Antisemitic Qatar casts a giant shadow

Canada Free Press 26 November 2012
By Ted Belman

Qatar is a small country with few people (1.87 million of which only 300,000 are citizens), yet it casts a giant shadow over N. Africa, the Middle East and Europe. It has the highest GDP per capita in the world and the highest energy reserves per capita in the world. While it treats its women more liberally than S. Arabia does, it has been indicted for immigrant labour violations and human trafficking. It is notorious for how badly it treats its foreign workers.

The U.S. Department of State’s 2012 Trafficking in Persons Report reports:

"Qatar is a destination country for men and women subjected to forced labor and, to a lesser extent, forced prostitution. [They] voluntarily migrate to Qatar as low-skilled laborers and domestic servants, but some subsequently face conditions of involuntary servitude. These conditions include threats of serious physical or financial harm; withholding of pay; charging workers for benefits for which the employer is responsible; restrictions on freedom of movement, including the confiscation of passports, travel documents, and the withholding of exit permits; arbitrary detention; threats of legal action and deportation; threats of filing false charges against the worker; and physical, mental, and sexual abuse. In some cases, arriving migrant workers have found that the terms of employment in Qatar are different from those they agreed to in their home countries; businesses and individuals in Qatar reportedly promised migrants employment opportunities that never materialized.”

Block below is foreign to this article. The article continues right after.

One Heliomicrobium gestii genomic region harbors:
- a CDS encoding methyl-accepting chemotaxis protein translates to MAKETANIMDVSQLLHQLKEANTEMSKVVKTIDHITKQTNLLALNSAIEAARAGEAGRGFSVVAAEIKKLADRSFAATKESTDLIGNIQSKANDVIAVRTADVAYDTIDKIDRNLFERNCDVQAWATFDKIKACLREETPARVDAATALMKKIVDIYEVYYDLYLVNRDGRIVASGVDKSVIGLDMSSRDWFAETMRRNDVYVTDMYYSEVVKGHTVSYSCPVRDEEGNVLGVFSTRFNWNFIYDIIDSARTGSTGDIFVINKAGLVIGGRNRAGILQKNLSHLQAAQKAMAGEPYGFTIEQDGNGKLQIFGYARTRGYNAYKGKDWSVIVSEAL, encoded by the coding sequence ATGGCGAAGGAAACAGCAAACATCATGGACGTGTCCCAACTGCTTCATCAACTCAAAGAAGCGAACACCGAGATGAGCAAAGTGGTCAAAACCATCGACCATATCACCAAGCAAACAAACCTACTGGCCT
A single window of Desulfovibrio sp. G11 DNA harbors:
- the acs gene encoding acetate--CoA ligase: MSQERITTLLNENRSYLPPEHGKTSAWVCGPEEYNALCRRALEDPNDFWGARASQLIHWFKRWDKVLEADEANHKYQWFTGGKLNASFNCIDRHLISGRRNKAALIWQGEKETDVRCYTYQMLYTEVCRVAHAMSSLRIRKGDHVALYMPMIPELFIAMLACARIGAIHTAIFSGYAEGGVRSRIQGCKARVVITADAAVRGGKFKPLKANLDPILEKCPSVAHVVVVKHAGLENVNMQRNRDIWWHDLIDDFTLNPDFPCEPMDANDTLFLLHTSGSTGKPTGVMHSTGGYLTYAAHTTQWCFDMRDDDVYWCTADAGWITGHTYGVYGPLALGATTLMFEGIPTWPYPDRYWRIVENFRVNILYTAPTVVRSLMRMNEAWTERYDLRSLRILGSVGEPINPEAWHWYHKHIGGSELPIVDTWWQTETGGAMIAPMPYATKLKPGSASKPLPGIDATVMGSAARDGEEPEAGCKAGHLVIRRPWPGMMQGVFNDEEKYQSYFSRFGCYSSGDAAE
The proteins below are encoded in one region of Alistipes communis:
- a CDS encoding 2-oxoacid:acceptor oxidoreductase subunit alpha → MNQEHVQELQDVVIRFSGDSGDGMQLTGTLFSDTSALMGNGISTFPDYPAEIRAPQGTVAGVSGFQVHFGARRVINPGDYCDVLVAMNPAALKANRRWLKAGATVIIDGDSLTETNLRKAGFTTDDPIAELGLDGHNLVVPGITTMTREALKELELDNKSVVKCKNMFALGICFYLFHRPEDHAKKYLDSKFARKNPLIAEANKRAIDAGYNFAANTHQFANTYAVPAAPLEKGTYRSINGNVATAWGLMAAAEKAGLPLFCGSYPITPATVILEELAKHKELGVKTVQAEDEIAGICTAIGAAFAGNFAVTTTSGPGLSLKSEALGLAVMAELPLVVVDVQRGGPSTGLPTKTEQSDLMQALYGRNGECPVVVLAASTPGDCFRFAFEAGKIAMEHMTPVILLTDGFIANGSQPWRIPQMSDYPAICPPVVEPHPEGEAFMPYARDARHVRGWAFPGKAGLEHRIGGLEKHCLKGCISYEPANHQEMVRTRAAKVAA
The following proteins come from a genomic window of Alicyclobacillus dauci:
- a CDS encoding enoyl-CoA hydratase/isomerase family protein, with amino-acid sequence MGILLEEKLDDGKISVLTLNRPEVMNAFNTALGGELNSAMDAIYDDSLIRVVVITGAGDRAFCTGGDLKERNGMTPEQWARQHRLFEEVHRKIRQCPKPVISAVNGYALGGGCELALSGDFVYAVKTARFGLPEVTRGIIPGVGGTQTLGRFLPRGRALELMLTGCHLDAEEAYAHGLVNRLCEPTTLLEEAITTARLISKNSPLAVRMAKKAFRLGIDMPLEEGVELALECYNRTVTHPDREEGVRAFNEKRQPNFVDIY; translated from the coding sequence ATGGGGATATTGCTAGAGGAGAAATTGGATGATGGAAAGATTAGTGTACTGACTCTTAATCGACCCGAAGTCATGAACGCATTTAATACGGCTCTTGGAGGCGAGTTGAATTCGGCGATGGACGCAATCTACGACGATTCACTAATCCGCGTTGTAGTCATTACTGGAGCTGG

Why would such a rich country treat its invitee workers so meanly? (continue reading...)